A number of groups meet with the General Council during this plenary session, including the "Daily Board" from the Dutch Province and the Responsible General and her Council of Donum Dei. Both visits provided the opportunity to exchange information and to explore mutual concerns. Sessions were also dedicated to a discussion of the French Delegation with Klaus Schenkelberger, General Delegate, Mario Alfarano, Prior Provincial of the Neapolitan Province and two of his Councilors, Manuel Bonilla, Prior Provincial of Catalonia, and Alfredo DiCerbo, General Commissariary of La Bruna.
As had been a tradition at the December Council sessions, the OCARM Council traveled to the OCD General Curia for a morning of meetings, followed by a festive lunch with the full community.
On December 8, 2004, the 25th Anniversary of Pertapaan Karmel (Carmel Hermitage) Ngadireso, Malang was celebrated. The official ceremony was held on December 11 in order to facilitate the attendance of more people at the celebration.
The Bishop of Malang, Herman Joseph Pandoyo, presided at the Eucharist. He was assisted by Carmelite Bishop Hadisumarta, the retired bishop of Malang and Sorong. Also present were the bishops of Bogor and Sumba and several priests including Carmelite Cyprian Verbeek.
In his homily, the Bishop praised the sisters of Putri Karmel for their loyalty to their vocations and confirmed them in their special vocation.
"The history of Pertapaan Karmel is, in fact, a history of God’s great merciful love manifested through the life and works of the sisters," said Johannes Indrakusama, O. Carm., the founder of the group. "There were tears and sufferings along the way but the dominant feeling is of gratitude to and wonderment at God’s inscrutable designs and ways. The sisters attracted so many people to their center and most of them, in one way or another, have experienced God’s saving and healing love."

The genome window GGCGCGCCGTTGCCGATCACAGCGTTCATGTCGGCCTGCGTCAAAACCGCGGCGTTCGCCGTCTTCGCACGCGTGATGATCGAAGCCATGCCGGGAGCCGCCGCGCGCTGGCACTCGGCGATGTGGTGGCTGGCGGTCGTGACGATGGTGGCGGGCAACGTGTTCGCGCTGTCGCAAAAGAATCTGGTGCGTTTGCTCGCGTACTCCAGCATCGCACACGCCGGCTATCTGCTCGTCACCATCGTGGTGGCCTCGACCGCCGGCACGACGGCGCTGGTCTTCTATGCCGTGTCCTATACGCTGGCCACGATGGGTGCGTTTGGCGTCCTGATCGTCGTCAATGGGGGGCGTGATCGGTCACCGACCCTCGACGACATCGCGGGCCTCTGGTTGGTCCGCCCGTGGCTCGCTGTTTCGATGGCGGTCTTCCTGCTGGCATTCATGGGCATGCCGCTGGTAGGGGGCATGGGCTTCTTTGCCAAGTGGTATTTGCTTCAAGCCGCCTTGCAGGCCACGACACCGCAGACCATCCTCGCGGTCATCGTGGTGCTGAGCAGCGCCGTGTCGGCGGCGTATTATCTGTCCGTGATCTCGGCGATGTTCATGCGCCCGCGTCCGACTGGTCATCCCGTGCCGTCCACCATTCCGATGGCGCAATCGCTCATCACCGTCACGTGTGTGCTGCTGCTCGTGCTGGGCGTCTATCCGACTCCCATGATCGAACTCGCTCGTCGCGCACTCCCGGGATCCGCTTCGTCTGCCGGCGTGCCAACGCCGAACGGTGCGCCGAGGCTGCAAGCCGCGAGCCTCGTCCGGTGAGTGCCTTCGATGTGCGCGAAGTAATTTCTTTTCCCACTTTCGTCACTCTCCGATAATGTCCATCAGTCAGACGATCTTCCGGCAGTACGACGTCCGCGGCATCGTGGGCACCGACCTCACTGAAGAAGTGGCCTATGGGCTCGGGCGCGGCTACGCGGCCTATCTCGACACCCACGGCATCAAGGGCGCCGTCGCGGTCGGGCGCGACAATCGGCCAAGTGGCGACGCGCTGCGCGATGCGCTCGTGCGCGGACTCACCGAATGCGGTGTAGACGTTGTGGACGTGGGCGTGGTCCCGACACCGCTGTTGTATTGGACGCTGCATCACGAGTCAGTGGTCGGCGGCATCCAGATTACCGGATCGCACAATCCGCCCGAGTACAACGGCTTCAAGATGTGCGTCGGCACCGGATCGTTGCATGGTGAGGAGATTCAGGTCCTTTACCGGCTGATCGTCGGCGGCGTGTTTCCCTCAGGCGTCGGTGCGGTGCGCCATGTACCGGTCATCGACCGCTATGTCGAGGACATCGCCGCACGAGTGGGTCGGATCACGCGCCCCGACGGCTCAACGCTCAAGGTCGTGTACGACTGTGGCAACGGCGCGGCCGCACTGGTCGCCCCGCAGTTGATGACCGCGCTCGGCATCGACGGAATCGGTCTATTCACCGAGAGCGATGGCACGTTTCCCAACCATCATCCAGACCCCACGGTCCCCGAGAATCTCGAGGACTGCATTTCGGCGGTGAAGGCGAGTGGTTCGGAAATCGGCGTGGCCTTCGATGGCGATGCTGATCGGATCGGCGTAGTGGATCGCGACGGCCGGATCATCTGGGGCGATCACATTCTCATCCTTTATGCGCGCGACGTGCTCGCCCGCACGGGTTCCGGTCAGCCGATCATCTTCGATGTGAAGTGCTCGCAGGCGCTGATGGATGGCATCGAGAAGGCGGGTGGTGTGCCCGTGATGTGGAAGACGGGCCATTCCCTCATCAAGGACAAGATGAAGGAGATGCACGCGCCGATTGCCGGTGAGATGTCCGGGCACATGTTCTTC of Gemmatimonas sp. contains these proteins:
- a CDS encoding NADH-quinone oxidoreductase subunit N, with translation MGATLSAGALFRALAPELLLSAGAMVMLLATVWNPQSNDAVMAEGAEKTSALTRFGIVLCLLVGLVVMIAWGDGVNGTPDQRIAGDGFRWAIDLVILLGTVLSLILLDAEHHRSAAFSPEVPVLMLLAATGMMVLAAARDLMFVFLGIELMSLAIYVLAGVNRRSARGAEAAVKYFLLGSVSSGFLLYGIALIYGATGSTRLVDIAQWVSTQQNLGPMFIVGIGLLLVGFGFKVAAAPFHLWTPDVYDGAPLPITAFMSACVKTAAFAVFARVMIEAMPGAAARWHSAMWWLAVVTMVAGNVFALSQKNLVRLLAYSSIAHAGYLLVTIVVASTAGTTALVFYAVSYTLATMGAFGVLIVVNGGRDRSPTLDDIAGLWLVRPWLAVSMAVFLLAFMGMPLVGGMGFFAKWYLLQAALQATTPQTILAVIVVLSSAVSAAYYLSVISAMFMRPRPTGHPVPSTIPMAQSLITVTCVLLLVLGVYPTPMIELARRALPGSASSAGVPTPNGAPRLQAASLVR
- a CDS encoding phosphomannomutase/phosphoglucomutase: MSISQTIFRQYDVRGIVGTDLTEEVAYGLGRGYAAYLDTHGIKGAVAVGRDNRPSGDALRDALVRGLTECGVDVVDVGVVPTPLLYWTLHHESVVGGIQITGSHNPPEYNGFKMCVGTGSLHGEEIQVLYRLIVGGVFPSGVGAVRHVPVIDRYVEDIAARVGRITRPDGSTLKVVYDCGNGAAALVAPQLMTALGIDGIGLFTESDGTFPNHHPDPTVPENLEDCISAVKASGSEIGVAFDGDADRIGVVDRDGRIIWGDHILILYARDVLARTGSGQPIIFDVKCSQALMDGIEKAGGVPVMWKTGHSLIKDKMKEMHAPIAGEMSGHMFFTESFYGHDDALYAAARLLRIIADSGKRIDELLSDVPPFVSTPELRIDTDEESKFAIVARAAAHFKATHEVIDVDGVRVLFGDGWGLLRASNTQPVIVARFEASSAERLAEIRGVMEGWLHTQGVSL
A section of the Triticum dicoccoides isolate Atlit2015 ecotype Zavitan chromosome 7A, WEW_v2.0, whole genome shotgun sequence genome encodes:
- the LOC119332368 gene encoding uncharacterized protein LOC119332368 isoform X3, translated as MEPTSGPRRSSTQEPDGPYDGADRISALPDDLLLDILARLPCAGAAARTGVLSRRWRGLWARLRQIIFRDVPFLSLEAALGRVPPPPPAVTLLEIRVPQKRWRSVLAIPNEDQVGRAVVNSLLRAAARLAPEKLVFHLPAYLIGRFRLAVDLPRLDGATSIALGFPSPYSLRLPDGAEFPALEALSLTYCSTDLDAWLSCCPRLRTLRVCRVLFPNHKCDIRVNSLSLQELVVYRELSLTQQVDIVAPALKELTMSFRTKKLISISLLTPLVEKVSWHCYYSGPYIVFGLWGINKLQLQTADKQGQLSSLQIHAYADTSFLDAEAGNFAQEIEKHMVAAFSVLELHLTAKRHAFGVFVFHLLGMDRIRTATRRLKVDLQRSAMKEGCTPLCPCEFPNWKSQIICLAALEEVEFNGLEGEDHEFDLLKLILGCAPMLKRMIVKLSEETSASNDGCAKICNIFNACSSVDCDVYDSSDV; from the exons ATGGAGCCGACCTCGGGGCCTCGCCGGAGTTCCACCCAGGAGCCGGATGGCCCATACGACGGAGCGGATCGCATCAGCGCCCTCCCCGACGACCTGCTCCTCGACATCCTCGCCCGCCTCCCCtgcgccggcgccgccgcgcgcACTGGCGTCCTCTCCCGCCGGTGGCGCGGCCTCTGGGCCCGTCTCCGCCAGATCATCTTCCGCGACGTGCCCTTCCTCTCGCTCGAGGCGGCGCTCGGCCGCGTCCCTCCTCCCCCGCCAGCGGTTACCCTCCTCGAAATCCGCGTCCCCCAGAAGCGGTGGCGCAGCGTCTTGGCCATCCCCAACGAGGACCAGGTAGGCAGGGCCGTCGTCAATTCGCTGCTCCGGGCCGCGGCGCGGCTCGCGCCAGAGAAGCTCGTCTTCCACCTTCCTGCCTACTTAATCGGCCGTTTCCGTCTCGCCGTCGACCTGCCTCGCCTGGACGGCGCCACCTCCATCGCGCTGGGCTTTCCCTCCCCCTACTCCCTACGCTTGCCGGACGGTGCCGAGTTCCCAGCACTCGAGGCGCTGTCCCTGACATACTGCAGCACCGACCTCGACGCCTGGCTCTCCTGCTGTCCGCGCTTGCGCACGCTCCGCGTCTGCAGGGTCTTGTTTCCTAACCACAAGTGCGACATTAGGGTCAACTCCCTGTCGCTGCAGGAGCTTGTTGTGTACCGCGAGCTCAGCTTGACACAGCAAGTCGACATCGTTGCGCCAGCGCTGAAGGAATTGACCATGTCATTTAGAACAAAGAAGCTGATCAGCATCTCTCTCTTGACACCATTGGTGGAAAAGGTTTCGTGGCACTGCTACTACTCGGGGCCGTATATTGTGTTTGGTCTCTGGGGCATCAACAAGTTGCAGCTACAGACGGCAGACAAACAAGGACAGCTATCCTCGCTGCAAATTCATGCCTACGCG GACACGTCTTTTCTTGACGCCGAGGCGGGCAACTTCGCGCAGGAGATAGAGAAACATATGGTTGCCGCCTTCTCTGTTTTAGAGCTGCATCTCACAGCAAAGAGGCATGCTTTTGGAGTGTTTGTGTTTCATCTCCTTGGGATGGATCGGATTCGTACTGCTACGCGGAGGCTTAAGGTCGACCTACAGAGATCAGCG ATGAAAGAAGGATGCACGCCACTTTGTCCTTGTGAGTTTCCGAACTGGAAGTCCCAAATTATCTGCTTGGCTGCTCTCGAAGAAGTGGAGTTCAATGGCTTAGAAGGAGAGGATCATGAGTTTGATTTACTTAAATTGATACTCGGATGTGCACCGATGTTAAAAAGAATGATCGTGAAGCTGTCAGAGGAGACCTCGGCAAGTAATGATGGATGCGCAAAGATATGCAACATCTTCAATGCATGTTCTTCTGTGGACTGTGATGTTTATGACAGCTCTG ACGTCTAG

On December 9th, the former hermitage in Ngroto, Pujon, Batu, Malang was restored. The original one was completely destroyed and so this is a replica of the first hermitage. We keep it as an historical memory, especially for the sisters of Putri Karmel and the men of the Congregation of St. Elias. But it is also a reminder for the Carmelites in Indonesia of the contemplative dimension of the Carmelite vocation. Some young students have already shown interest in using the hermitage.
On December 20th, Fr. Indrasukama got an early Christmas present—a new hermitage and small chapel for his own use.
On the afternoon of April 25, 2004, the chapel of the Sacred Heart of Jesus in the Carmel of Beja, Portugal was filled to overflowing with people coming from many different parts to participate in the Eucharist presided by the Bishop of Beja, António Vitalino Dantas, O. Carm., and concelebrated by the Superior of the Carmelites in Portugal, Henrique Martins. They were joined by several priests of the diocese to mark the 50th anniversary of the foundation of this Carmel.
This monastery is a daughter house of the Carmelite monastery of Santa Ana in Seville, Spain. For some years, the nuns lived in a house donated by the bishop. However, in 1971, a new monastery was built and formally dedicated on July 16, 1973.(from the magazine Família Carmelita of the Lusitania (Portugese)